Safety

 

 

Electrical construction is dangerous work. Electrical contractors and workers must always adhere to safety best practices. Just what are those practices? The following articles, listed chronologically by date, document safety measures and practices that help ensure everyone gets home safely at the end of the work day. 

In recent years, the number of counterfeit consumer safety products and electronic components has grown exponentially in the United States. The problem has become so widespread that counterfeit airplane parts were even found in Air Force One.

The new year may not be here just yet, but the 2017 National Electrical Code (NEC) is! And with it comes new requirements to help protect workers from arc-flash hazards.


On November 17, 2016, the Occupational Safety and Health Administration (OSHA) issued a final rule updating Walking-Working Surfaces and Personal Protective Equipment (Fall Protection Systems) standards in general industries such as building management services, utilities, warehousing, retail, windo

This article is the fifth and final part in a series that provides a step-by-step approach for performing arc flash hazard calculations. The previous parts appeared in the January, March, May and July 2016 issues of ELECTRICAL ­CONTRACTOR and are on www.ecmag.com.


More on Safety

 
OSHA Outlook 2014

The current economic climate in Washington, D.C., is uncertain at best. Last minute approval of the federal budget in late December would seem to offer a little more insight into how the Occupational Safety and Health Administration (OSHA) will operate in 2014.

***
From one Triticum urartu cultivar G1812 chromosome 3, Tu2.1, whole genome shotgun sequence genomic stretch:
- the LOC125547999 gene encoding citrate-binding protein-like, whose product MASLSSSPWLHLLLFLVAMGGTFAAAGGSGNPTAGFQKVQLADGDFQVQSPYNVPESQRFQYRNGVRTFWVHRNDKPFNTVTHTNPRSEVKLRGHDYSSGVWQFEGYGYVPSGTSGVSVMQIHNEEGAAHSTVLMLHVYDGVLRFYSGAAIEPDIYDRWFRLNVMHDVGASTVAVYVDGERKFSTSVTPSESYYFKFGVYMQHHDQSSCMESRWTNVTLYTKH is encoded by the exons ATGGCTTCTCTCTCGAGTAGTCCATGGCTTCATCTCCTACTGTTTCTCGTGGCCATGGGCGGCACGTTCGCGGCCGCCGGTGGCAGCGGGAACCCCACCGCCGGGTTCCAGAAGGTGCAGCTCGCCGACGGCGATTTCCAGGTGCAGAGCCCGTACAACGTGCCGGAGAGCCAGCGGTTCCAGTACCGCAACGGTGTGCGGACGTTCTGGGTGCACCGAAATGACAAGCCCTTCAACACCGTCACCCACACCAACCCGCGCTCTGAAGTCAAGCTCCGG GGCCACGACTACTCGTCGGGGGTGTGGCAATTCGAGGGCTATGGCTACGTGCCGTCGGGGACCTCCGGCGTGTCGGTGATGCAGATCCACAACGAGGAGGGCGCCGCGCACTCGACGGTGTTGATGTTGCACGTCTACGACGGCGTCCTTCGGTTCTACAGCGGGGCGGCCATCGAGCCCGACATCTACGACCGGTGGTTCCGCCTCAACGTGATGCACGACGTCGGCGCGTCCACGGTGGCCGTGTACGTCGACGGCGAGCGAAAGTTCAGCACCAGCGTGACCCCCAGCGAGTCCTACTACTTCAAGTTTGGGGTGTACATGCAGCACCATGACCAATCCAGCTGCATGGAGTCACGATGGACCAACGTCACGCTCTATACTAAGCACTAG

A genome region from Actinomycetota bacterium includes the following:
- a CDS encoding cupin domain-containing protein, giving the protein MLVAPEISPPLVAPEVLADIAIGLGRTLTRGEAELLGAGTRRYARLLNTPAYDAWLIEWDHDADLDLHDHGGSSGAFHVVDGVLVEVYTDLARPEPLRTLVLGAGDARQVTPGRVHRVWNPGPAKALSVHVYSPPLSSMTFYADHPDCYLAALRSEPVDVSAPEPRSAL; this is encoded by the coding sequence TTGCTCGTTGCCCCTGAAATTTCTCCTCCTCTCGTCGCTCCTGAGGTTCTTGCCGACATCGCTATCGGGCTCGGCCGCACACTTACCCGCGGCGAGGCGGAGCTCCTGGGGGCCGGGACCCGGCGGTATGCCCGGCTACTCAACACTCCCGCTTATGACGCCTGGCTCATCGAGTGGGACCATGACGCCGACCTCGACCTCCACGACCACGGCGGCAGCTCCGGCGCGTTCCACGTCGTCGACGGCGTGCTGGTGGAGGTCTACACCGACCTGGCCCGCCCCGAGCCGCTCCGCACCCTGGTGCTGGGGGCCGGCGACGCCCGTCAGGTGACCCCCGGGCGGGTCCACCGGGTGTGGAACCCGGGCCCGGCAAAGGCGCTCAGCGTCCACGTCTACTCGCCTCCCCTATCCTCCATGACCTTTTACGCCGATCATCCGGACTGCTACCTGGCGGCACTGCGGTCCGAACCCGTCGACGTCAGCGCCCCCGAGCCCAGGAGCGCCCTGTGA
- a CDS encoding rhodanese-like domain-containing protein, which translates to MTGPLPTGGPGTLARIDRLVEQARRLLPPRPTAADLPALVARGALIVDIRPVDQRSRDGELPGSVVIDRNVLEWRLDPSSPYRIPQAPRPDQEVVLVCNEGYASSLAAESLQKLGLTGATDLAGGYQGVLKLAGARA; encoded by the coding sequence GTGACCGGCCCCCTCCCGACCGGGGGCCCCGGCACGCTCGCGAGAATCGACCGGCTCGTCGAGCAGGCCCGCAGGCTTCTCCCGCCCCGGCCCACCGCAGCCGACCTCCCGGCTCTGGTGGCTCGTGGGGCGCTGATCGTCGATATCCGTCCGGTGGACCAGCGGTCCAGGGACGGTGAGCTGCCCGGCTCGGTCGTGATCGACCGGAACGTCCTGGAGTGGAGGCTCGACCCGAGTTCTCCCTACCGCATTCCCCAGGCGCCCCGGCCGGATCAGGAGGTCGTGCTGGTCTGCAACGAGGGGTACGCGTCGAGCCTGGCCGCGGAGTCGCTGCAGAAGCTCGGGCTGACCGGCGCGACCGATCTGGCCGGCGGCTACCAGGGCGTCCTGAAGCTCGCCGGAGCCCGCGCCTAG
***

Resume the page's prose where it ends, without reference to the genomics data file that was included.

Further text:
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Breathe Easy

In August, the Occupational Safety and Health Administration (OSHA) issued a Notice of Proposed Rulemaking (NPRM) that included modifications to a 40-year-old-plus standard that addresses respirable crystalline silica exposure limits and other silica-related hazards.


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Don't Blow It
by Staff |

On the job, many electricians, linemen, wiremen and other construction-related workers will encounter or use a pneumatic-powered tool at some point. Pneumatic tools are powered by compressed air or compressed carbon dioxide (CO2) supplied by a small cylinder.


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Arc Flash Studies And GIGO

Mistakes happen, and there are plenty of opportunities to make them when performing an arc flash calculation study. The good news is commercially available arc flash software can help simplify the study process and perhaps even reduce errors.


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Follow The Directions

Even the most basic projects can turn deadly when hazards are not assessed and safety rules are not followed (regardless of the worker’s experience).


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Heads Up On HazCom Changes

In May 2012, the Occupational Safety and Health Administration (OSHA) enacted changes to the Hazard Communication (HazCom) Standard. The goal is to align HazCom with the Globally Harmonized System of Classification and Labeling of Chemicals (GHS).


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In the third test, the cover blew open.
Arc Flash Studies And Murphy's Law

Edward Murphy is famous for his law that states: “Anything that can go wrong will go wrong.” When performing an arc flash study, Murphy’s Law becomes very important if assumptions are made about this rare but potentially deadly event. 



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